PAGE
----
EDITORS’ NOTE: This story first appeared in The Shelby Star and is used here with permission.
BOILING SPRINGS, N.C. (BP)–Gardner-Webb University President Chris White personally ordered the school’s registrar to use a different university grading policy for a former star basketball player who had been caught cheating, according to a memo obtained by The Shelby Star. The memo resulted in Carlos Webb becoming eligible when he otherwise would have been ineligible.
White’s signed memo has led the NCAA — the governing body for college athletics — to begin looking into that and other aspects of the Gardner-Webb athletic program. NCAA investigators could arrive on campus as early as the week of Sept. 16.
The Star also has obtained documents which reveal that former Gardner-Webb women’s basketball coach Eddie McCurley resigned after admitting buying a plane ticket and toiletry items for a basketball player recruited from Poland.
White, in a Sept. 9 interview, admitted that the McCurley incident is a “major violation,” which has been reported to the NCAA. He said the university is investigating at least one more secondary violation.
The Atlantic Sun Conference, which Gardner-Webb joined in June 2001 after its recent move to Division I, also is investigating the university.
“The Atlantic Sun Conference has participated with the institution in the investigation of facts as they’ve come to be known,” said Steve Sturek, the conference’s associate commissioner for compliance and legal affairs. “I’m not able to give you any specific details with regards to the investigation, since it’s ongoing.”
The NCAA would “neither confirm nor deny any ongoing investigation,” said Laronica Conway, NCAA assistant director of media relations.
A special meeting of the Gardner-Webb faculty has been called on Sept. 10 to discuss “issues involving the athletic department,” according to academic dean Gil Blackburn. He would not comment further. White confirmed he wrote the memo regarding 2000-2001 Gardner-Webb basketball star Carlos Webb, who led the team in scoring his senior season and was featured on the cover of the 2000 media guide.
White said the decision “had nothing to do with athletics” and that he made the change because “a student was badly advised.”
Shortly before the start of the 2000 basketball season, The Star has learned, Webb did not have the academic standing to be eligible to play basketball. A key factor was an Introduction to Religion class he took in the fall semester of 1999. Webb was caught cheating in the class and given a failing grade.
Webb retook the class in the summer semester and made a “D.”
Under Gardner-Webb policy, when a student fails a class, retakes it and passes, the failing grade is dropped. For example, if the student makes a “C” when he retakes the class, then a “C” would be the final grade for the course.
But there is one exception, explained in the Gardner-Webb undergraduate catalog: “Students are allowed to retake courses that they fail due to academic dishonesty; however, the course hours attempted will continue to be calculated in figuring the student’s grade point average.”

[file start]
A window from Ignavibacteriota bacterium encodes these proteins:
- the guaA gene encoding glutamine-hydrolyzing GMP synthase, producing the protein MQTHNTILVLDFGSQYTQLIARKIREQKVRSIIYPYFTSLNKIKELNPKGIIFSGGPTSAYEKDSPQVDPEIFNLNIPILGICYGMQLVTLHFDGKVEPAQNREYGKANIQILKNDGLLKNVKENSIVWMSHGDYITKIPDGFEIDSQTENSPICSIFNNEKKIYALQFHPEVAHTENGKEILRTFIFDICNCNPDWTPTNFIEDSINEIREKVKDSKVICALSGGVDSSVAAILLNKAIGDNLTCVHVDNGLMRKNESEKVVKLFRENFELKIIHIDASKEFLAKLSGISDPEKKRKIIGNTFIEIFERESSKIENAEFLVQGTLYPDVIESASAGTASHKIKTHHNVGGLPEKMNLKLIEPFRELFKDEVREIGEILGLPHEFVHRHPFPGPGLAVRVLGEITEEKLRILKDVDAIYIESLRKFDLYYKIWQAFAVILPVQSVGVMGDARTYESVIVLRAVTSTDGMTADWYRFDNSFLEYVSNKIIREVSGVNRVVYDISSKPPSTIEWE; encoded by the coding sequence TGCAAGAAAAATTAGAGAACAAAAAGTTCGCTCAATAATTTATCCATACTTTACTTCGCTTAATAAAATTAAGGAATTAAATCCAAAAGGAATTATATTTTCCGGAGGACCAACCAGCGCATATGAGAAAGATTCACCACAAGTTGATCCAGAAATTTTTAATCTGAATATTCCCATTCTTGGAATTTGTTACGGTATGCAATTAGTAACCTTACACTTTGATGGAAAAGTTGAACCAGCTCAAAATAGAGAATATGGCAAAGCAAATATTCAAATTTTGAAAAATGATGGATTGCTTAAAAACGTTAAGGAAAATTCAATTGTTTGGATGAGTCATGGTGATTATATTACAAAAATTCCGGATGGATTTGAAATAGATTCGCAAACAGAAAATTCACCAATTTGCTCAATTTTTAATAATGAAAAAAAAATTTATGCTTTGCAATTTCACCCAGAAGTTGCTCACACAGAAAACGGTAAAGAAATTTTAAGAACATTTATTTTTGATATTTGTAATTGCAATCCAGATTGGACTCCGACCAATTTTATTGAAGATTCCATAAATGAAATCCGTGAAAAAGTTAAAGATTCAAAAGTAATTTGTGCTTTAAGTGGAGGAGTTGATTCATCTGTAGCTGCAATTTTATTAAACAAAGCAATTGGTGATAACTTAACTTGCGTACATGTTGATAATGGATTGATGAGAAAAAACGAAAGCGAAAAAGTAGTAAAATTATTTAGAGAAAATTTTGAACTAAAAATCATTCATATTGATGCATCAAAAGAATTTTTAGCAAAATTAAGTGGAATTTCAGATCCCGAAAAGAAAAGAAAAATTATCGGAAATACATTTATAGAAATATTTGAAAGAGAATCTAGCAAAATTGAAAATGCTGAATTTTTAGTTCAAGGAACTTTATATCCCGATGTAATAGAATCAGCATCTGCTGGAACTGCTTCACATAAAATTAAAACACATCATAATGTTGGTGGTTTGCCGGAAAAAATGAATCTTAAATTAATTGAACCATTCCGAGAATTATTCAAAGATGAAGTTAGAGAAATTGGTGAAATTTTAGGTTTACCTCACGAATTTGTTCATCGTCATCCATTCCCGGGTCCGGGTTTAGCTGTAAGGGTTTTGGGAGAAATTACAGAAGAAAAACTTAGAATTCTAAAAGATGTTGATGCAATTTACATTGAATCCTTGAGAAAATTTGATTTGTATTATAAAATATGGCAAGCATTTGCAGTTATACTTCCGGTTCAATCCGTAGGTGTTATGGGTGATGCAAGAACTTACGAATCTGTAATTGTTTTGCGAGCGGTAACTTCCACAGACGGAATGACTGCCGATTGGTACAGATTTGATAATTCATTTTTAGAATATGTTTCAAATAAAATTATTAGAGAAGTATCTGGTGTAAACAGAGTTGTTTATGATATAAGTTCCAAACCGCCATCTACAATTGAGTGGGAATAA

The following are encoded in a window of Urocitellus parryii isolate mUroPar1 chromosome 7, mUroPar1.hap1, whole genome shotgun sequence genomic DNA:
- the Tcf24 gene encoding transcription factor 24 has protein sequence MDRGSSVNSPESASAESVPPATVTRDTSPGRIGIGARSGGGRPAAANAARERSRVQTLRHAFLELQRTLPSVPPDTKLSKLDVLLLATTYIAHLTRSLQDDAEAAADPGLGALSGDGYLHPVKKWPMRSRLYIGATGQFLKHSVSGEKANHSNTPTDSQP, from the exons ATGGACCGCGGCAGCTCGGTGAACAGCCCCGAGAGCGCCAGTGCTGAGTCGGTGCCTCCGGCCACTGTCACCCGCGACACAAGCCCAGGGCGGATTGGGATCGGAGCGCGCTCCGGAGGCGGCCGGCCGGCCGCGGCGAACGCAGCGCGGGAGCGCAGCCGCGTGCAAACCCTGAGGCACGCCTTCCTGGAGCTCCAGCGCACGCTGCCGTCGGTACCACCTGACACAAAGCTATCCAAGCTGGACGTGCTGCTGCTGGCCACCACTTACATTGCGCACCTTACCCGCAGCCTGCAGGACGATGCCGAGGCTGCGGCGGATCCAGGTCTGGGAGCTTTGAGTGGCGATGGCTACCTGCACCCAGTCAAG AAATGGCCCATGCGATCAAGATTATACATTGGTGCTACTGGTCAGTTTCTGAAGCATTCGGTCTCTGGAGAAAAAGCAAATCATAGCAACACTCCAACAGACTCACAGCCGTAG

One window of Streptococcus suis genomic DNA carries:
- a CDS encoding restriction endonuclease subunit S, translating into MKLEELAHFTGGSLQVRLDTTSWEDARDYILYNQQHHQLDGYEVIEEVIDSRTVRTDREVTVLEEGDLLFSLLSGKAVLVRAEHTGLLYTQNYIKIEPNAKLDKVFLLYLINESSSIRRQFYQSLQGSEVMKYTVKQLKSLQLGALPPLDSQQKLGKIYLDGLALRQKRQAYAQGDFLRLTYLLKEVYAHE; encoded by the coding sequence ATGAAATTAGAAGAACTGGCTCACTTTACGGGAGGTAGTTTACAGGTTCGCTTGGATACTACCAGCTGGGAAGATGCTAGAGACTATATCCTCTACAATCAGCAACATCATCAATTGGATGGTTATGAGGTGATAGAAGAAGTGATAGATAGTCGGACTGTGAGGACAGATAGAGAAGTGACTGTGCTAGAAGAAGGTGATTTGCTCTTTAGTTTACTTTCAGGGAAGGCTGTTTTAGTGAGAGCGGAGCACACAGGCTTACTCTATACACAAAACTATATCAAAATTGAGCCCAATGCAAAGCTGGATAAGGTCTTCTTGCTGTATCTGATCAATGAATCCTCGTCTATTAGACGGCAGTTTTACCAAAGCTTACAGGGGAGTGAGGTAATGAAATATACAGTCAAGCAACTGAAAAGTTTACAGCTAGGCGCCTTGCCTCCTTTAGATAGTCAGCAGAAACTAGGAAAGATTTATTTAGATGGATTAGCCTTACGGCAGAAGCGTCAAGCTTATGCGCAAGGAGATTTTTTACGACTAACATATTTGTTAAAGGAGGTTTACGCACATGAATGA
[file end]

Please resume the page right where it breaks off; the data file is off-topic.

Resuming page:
That means Webb’s “D” from his retaking of the class should have been averaged with the “F” he received after being caught cheating.
It was calculated that way as the start of basketball season approached. The result left Webb ineligible to play.
But White’s memo, dated Oct. 30, 2000, just 18 days before the season-opener, changed everything.
The memo was from White to Gardner-Webb registrar Stephen Sain, subject: Carlos Devon Webb:
“Please allow the regular repeat rule to be used regarding Mr. Webb’s grade for Religion 102 (Fall 99 and Summer 2000). That means that his grade for the summer school class is a normal repeat. My decision is based on my investigation into the circumstances regarding his grades.”
The memo, in essence, changed Webb’s grade from a “D” and “F,” averaged together, to a “D.” The grade change meant Webb became eligible to start the basketball season.
White said Webb was given bad advice by a “senior level” official at the school. White refused to identify the official. That official told Webb that the regular repeat rule would be used if he retook the class, White said.
“When a senior level official does a dumb thing like that, it puts me in a bad position,” White said. “But we put the student’s welfare first.”
White’s move also helped the men’s basketball team that year. Webb went on to average 16.3 points per game as Gardner-Webb posted a 22-10 record. Webb was named Most Valuable Player as the Bulldogs captured the men’s NCCAA (National Christian Collegiate Athletic Association) basketball tournament crown on their home floor.
White said he had the authority to make the change.
“People operate under the assumption that the president has the final say,” he said. “It’s an accepted practice in higher education.”
But, White said, that authority isn’t written anywhere in Gardner-Webb’s handbooks or guidelines.
“That’s what we’re reporting, that we don’t have it written in the literature,” he said.
White said the other secondary infraction being investigated by Gardner-Webb involves financial aid.
“The last two years the university was following its own policy on financial aid,” White said. “It was discovered the NCAA policy is slightly different.
“We’re talking about a very, very small amount of money. It’s clearly an inadvertent thing,” he said.